There is an arresting moment .. in which Jobs speaks at length about his philosophy of business. He’s at the end of his life and is summing things up. His mission, he says, was plain: to “build an enduring company where people were motivated to make great products.” Then he turned to the rise and fall of various businesses. He has a theory about “why decline happens” at great companies: “The company does a great job, innovates and becomes a monopoly or close to it in some field, and then the quality of the product becomes less important. The company starts valuing the great salesman, because they’re the ones who can move the needle on revenues.” So salesmen are put in charge, and product engineers and designers feel demoted: Their efforts are no longer at the white-hot center of the company’s daily life. They “turn off.” IBM and Xerox, Jobs said, faltered in precisely this way. The salesmen who led the companies were smart and eloquent, but “they didn’t know anything about the product.” In the end this can doom a great company, because what consumers want is good products.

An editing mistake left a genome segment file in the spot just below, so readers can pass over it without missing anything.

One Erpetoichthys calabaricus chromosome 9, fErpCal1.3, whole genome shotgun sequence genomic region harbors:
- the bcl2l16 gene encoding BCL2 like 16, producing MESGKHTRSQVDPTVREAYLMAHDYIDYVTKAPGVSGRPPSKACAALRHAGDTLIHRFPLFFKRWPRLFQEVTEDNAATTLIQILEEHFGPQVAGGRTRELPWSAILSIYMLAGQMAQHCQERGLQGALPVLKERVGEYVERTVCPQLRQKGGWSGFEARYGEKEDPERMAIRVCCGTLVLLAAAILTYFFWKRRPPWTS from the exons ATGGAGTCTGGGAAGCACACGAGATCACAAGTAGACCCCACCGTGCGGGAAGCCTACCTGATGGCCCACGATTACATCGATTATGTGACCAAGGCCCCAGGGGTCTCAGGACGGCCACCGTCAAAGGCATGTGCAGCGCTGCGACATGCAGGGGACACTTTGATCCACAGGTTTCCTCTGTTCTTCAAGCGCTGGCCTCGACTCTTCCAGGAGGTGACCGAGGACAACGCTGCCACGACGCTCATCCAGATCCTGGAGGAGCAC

Elegantly package passion into your product, design it to delight listeners.
Once that's as perfect as you can make it, it's time to get sales involved, not before.